It seemed the weather was alternating with a sunny day and a rainy day. This day would be rainy. We did not have far to go again but most of the way was going to be on gravel roads and in the rain. And wouldn't you know it, the drive would start with a tunnel. Not just any ordinary tunnel either. This one had an intersection in the middle of it! It started out with two lanes but after the intersection it turned into one. We only had to pull over once though and thankfully not for a big truck. I was happy to see daylight again even if it was wet daylight.
When it was time for our morning rest stop, we found a hotel in Pingeyri (or Thingeyri. The P is a funny letter, more like a symbol, that stands for th.) and stopped for coffee. The lovely lady who was just finishing up serving breakfast for their guests sat us down and delivered a whole carafe of coffee to our table. We were the only ones in the rather large dining area. She began a conversation with us that went nonstop while we drank our coffee.
I excused myself to take my turn in the restroom and when I returned, we began to gather our things to leave. "Oh, wait," she said, "You must try this." She finished buttering a second piece of dark brown bread and placed two slices of meat on it.
"This," she said handing us a plate with two small open faced sandwiches on it, "is smoked lamb and my grandmother's rye bread." I said we hadn't had a chance to try smoked lamb yet and smiled gratefully. We sat down again and munched on our snack as she told us how her grandmother used to bake her rye bread in the geyser for twelve hours. She giggled as she said she does her grandmother's bread in a modern oven but it still takes twelve hours.
The bread wasn't a hearty rye taste and was rather sweet. The smoked lamb delicious as well and the combination was a real treat. I was again amazed at the hospitality shown us by the Icelanders we'd met.
After Pingeyri we were back to gravel roads and it was raining pretty steadily. The car was going to be filthy by the time we got to our destination. We pulled off the main gravel road a while later to see what was said to be the biggest waterfall in the western fjords, Dynjandi or Fjallfoss. It was raining pretty good now so we positioned the car and put the window down to take our pictures. There were plenty of people in rain gear obviously from a couple of tour buses who were making their way up to the waterfall. I read that you can walk behind it. We'd done that with another waterfall--no need to do it again especially in the rain. We did a Chevy Chase head nod, rolled up the window, and moved on.
As we drove on, we also drove up. We were climbing. Our GPS told us we were at 1400 feet on the mountain. It was really slow going with heavy winds that rocked the car every so often. The rain wasn't so heavy now but it was certainly blowing. I couldn't imagine winter here--or maybe I could. I shivered.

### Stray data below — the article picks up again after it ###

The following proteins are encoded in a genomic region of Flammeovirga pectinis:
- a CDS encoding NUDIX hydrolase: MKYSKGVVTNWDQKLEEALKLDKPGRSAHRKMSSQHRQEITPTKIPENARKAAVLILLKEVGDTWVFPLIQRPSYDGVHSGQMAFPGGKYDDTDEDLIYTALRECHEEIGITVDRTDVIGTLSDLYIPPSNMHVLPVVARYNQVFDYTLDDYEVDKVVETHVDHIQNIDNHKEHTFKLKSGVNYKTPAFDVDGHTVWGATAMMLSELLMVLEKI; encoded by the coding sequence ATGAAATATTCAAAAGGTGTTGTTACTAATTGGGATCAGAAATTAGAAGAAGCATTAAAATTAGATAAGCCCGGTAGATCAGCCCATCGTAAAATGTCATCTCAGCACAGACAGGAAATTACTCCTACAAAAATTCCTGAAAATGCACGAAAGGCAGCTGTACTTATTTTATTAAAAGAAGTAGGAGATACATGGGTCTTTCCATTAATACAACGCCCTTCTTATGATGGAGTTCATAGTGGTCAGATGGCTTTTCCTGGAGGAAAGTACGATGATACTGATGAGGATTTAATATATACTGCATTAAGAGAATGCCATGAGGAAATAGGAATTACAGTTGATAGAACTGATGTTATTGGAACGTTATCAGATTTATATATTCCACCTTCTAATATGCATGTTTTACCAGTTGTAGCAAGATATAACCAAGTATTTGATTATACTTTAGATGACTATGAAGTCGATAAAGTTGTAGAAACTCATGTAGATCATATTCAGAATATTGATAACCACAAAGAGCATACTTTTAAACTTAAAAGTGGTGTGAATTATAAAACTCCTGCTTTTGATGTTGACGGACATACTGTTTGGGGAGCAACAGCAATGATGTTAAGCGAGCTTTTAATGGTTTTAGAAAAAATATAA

Flokalundur was just a hotel and small self serve gas pump. If there was anything else, it was closed up already in preparation for winter and this was the last week our hotel would be open. Down around the bend in another direction was a hotel as well but apparently ours was the only one with a restaurant. We had a lunch of mushroom soup and salad. While we ate, we noticed that cars were pulling up to a wall of sprayers and using them to wash their cars off from all the accumulated mud of the gravel roads. Bob would manage a car wash after we ate.
With a clean car, we decided to drive a little further from our hotel just to explore until it was time to check in. The landscape was unusual. Large islands indicated on the map were actually attached to shore by a small causeway--gravel of course and I think they were probably F roads.
The major interest point in the immediate area however was right near our hotel--a hot spring. The hotel told us we could borrow robes and a towel if we wanted to indulge so of course we had to check it out. It was a bit of a walk from the hotel and I couldn't imagine going the distance in a bathing suit and robe especially upon the return when we would be dripping wet. We would think it over and if I was brave enough, we'd do it the next day.
While we were looking for the hot spring, we happened upon a couple of mushrooms that at first I thought were plastic. I've seen plastic mushrooms or drawings of red mushrooms with white dots but I had no idea they were a real thing. There were two of them growing along a path to the water. I was fascinated but as much as I love mushrooms, I couldn't imagine eating anything so pretty. Of course later I discovered that they are poisonous especially if not cooked properly so no, I wouldn't eat them anyway.
With the rain and the tedious drive, we took the afternoon off and just did some reading and listening to the wind howl. Our room was large enough to have a nice sitting area so it felt a little like home away from home. Dinner in the restaurant was nice. We had lamb and lightly salted cod. After dinner, Bob struggled to find the live feed he'd been able to watch of the Ohio State game the week before. He never found it and had to settle for a site that just updated the score every so often. Thank goodness it wasn't a conference game!